Posts tagged ‘Zhou Yongkang’

14/04/2015

Why the Trial of Former Chinese Oil Executive Jiang Jiemin Matters – China Real Time Report – WSJ

A court in central China’s Hubei province today began hearing the case of Jiang Jiemin, the former chairman of China’s biggest oil company who also briefly headed a government commission that oversees state-owned firms.

Though Mr. Jiang may not be a household name, his trial marks the most senior-level prosecution of a Communist Party official in President Xi Jinping’s anticorruption drive, which has targeted both large state industries and their political backers over the past two years.

Far more important than his past role as head of the State-owned Assets Supervision and Administration Commission was Mr. Jiang’s previous tenure as chairman of China National Petroleum Corp. Following his appointment to that role in 2011, CNPC’s revenue rose, and it grew to rival Exxon Mobil Corp. in total market value.

Mr. Jiang was tapped to head Sasac in 2013, just as several other oil-company executives were becoming ensnared in corruption allegations or disappeared from view.

While Sasac oversees state-owned companies, in practice analysts say it is weaker than the larger, clout-wielding companies it supervises.

Mr. Jiang’s trial is being closely watched in part to see if it yields any details about the circumstances surrounding the downfall of Zhou Yongkang, the country’s granite-faced former security chief, who was formally charged with bribery and abuse of power earlier this month. Mr. Jiang had risen through the ranks of the country’s oil industry under Mr. Zhou.

It is also being watched for further details of corruption investigations involving other politicians and officials in the country’s oil industry, a key target for Mr. Xi’s campaign. The trial began at 8:30 a.m. Monday and was announced in a brief notice on the Hubei Hanjiang Intermediate People’s Court Weibo account. Without elaborating, the court said Mr. Jiang faces charges in connection to bribe-taking, holding a large amount of property that came from unidentified sources and abuse of power.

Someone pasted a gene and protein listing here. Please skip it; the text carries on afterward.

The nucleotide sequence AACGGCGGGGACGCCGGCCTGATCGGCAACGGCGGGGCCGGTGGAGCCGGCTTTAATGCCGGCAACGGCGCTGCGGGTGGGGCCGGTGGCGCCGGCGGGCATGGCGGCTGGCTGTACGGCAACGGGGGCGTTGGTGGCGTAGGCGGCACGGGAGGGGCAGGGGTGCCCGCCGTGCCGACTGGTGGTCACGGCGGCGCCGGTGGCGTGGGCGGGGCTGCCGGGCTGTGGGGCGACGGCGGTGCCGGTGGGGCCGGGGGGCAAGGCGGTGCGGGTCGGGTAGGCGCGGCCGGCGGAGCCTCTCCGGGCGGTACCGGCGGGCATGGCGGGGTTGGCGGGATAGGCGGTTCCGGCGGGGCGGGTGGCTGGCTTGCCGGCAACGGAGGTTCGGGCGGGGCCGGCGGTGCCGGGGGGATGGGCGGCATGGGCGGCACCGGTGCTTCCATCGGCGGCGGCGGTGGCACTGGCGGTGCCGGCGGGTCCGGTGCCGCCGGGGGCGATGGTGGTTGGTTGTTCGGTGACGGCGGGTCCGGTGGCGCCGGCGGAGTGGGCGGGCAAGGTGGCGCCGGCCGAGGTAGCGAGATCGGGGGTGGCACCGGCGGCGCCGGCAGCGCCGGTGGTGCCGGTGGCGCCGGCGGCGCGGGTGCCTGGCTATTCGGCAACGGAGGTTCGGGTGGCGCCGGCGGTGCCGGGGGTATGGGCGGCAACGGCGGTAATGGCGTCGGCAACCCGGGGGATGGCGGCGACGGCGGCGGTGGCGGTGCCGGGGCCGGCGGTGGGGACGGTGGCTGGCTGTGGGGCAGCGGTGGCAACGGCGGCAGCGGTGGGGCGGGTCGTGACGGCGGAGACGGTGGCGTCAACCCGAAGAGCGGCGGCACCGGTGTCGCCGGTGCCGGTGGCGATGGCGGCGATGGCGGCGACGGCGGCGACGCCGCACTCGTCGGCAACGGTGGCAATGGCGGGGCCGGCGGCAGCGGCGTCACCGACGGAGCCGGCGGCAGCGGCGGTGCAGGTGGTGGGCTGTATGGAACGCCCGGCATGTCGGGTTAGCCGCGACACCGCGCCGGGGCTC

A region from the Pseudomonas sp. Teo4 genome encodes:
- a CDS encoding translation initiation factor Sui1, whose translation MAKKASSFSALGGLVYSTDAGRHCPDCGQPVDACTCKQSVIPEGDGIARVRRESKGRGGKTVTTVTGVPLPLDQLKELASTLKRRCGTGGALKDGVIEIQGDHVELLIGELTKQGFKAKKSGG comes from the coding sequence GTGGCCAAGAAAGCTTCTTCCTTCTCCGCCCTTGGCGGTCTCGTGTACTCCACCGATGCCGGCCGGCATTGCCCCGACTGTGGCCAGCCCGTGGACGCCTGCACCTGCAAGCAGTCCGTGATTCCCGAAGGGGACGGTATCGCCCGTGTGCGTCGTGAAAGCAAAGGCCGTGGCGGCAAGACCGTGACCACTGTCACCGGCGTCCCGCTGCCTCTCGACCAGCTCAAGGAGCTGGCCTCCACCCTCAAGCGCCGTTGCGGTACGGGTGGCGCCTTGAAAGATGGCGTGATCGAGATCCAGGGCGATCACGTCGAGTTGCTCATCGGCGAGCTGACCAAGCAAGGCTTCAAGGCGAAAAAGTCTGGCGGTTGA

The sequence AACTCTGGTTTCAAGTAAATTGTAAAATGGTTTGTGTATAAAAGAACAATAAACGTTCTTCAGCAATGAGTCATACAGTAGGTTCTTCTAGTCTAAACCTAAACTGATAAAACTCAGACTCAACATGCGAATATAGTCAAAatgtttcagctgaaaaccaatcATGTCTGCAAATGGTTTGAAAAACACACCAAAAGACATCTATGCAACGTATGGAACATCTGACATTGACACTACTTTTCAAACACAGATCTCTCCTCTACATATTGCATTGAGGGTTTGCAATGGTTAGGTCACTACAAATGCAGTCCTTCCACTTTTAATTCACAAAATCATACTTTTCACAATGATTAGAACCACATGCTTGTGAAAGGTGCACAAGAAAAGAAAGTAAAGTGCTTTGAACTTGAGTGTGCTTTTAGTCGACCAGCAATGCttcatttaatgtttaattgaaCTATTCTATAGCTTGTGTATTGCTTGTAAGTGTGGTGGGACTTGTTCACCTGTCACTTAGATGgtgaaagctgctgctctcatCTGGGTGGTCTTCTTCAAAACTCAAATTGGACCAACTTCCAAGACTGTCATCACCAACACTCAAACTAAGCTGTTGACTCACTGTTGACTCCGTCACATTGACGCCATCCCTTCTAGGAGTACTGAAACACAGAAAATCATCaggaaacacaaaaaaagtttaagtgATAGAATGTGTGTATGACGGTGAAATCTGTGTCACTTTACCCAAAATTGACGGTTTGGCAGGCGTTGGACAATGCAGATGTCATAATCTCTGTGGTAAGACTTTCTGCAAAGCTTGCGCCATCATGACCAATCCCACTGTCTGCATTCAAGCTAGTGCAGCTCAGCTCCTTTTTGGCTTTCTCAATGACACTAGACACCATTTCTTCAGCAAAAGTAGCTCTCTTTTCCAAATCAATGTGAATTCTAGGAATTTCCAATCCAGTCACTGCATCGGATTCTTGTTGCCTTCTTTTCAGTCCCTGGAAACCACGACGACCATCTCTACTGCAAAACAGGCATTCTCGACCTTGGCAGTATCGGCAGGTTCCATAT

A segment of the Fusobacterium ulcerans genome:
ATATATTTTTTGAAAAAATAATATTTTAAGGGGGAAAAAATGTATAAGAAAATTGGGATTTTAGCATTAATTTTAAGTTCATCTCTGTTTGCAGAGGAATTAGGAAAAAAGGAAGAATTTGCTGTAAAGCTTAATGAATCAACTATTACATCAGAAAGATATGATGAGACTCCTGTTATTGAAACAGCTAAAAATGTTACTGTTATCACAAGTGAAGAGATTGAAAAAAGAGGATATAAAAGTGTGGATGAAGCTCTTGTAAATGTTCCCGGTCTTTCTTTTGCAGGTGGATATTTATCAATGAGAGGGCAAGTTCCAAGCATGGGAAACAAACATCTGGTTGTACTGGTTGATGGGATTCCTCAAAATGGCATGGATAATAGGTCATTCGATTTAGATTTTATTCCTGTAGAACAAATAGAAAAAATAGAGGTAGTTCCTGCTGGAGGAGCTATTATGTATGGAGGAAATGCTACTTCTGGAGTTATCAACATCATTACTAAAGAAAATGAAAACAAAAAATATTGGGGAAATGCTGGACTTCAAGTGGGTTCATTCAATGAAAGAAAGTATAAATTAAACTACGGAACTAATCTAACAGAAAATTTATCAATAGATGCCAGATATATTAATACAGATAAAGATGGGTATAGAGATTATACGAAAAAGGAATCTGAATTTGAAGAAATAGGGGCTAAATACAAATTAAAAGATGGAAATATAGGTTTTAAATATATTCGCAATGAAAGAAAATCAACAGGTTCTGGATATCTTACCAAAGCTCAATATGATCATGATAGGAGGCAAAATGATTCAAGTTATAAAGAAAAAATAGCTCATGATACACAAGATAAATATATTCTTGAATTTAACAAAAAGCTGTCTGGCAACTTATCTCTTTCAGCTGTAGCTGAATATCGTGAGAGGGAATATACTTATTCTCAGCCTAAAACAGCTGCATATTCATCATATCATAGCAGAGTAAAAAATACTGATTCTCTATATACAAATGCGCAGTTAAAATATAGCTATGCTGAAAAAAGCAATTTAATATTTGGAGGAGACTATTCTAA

The court said Mr. Jiang has a lawyer and didn’t object to the charges that include taking bribes, holding assets from unexplained sources and abusing his power.

Like Mr. Jiang, Mr. Zhou had previously served as the head of CNPC. A wide network of Mr. Zhou’s acquaintances and family members have been caught up in a far-flung investigation involving deals in areas where Mr. Zhou oversaw power, involving deals worth tens of millions or more.

Officials of Mr. Zhou’s standing have traditionally been considered off limits, but under Mr. Xi, that is changing.

Mr. Zhou is expected to face trial as are other associates, including Li Chuncheng, former deputy party secretary of Sichuan, who worked under Mr. Zhou from 1999-2002

via Why the Trial of Former Chinese Oil Executive Jiang Jiemin Matters – China Real Time Report – WSJ.

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07/04/2015

Zhou Yongkang Charges Come As Xi Jinping’s Anti-Corruption Campaign Hits Snags – China Real Time Report – WSJ

Former Chinese security czar Zhou Yongkang has now been formally charged with bribery and abuse of power, in what appears to be yet another triumph in President Xi Jinping’s strategy to go after “tigers and flies”— in Chinese political parlance, both senior leaders and junior officials.

By all accounts, the hunting and the swatting have been a major success for Xi. The effort appears to be both popular and effective. For Xi, it has the added benefit of consolidating his political command.

That’s the good news.

But Zhou’s prosecution is coming at an important moment for the anticorruption campaign. A number of signs suggest that Xi’s strategy is beginning to show its age. Specifically, it appears Xi and his supporters are having an increasingly difficult time selling the idea that Beijing’s current approach is successfully rooting out the corruption that too often plagues Chinese politics.

First, there’s the fall-off in high-profile news coverage of cadres caught being bad. China’s state-controlled media still runs stories of officials who are being investigated for possible criminal conduct, as with allegations of bribery in the Chongqing city works department and claims of graft committed by a deputy director at the main television network in Anhui province.  But the focus in recent weeks has been on the identification and extradition of allegedly corrupt Chinese officials who have fled overseas. By broadcasting about those who are hiding abroad, Beijing is trying to pivot away from the persistence of graft at home. Indeed, the more cadres that are caught in-country, the more intractable the problem of corruption has to appear.

Then there’s the growing coverage in China’s state media of “maintaining political discipline”—code words for both party unity and getting cadres to conduct themselves according to rules and regulations set by the leadership.  That emphasis underscores the alternative view of some Communist party members that Beijing should rethink the way it trains and promotes cadres, rather than constantly supervising and occasionally punishing them. This conversation is taking place across major party publications, illustrating indecision in some quarters about which weapons the government should be wielding in the war on graft.